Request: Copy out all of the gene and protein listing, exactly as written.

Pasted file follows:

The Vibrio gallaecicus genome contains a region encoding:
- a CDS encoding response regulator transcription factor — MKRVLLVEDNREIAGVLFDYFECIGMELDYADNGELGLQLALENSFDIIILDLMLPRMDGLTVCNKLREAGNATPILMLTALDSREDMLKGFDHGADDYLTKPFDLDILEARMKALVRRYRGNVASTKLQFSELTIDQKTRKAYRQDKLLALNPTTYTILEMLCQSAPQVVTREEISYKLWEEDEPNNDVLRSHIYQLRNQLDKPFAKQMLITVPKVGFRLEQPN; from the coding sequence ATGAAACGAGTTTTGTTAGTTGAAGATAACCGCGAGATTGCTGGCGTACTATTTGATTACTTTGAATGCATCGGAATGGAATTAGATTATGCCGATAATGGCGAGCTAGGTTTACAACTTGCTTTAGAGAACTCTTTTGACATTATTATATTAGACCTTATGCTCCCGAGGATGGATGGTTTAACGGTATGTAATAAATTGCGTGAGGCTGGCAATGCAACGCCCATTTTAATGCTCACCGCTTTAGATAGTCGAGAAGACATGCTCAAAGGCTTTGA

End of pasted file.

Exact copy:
The Vibrio gallaecicus genome contains a region encoding:
- a CDS encoding response regulator transcription factor — MKRVLLVEDNREIAGVLFDYFECIGMELDYADNGELGLQLALENSFDIIILDLMLPRMDGLTVCNKLREAGNATPILMLTALDSREDMLKGFDHGADDYLTKPFDLDILEARMKALVRRYRGNVASTKLQFSELTIDQKTRKAYRQDKLLALNPTTYTILEMLCQSAPQVVTREEISYKLWEEDEPNNDVLRSHIYQLRNQLDKPFAKQMLITVPKVGFRLEQPN; from the coding sequence ATGAAACGAGTTTTGTTAGTTGAAGATAACCGCGAGATTGCTGGCGTACTATTTGATTACTTTGAATGCATCGGAATGGAATTAGATTATGCCGATAATGGCGAGCTAGGTTTACAACTTGCTTTAGAGAACTCTTTTGACATTATTATATTAGACCTTATGCTCCCGAGGATGGATGGTTTAACGGTATGTAATAAATTGCGTGAGGCTGGCAATGCAACGCCCATTTTAATGCTCACCGCTTTAGATAGTCGAGAAGACATGCTCAAAGGCTTTGA